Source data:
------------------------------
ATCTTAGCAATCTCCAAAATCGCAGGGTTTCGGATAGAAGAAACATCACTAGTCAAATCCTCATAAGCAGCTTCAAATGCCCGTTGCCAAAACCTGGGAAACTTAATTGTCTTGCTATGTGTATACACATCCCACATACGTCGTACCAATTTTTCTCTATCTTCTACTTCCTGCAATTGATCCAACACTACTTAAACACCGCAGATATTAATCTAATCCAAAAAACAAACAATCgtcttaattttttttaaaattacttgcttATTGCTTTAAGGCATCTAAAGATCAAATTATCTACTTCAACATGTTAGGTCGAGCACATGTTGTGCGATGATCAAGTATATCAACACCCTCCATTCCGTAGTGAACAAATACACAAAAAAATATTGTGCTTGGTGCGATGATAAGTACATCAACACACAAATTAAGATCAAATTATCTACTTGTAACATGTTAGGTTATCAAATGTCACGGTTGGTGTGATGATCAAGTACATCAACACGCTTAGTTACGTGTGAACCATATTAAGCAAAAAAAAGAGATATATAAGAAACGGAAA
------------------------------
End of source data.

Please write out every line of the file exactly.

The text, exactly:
ATCTTAGCAATCTCCAAAATCGCAGGGTTTCGGATAGAAGAAACATCACTAGTCAAATCCTCATAAGCAGCTTCAAATGCCCGTTGCCAAAACCTGGGAAACTTAATTGTCTTGCTATGTGTATACACATCCCACATACGTCGTACCAATTTTTCTCTATCTTCTACTTCCTGCAATTGATCCAACACTACTTAAACACCGCAGATATTAATCTAATCCAAAAAACAAACAATCgtcttaattttttttaaaattacttgcttATTGCTTTAAGGCATCTAAAGATCAAATTATCTACTTCAACATGTTAGGTCGAGCACATGTTGTGCGATGATCAAGTATATCAACACCCTCCATTCCGTAGTGAACAAATACACAAAAAAATATTGTGCTTGGTGCGATGATAAGTACATCAACACACAAATTAAGATCAAATTATCTACTTGTAACATGTTAGGTTATCAAATGTCACGGTTGGTGTGATGATCAAGTACATCAACACGCTTAGTTACGTGTGAACCATATTAAGCAAAAAAAAGAGATATATAAGAAACGGAAA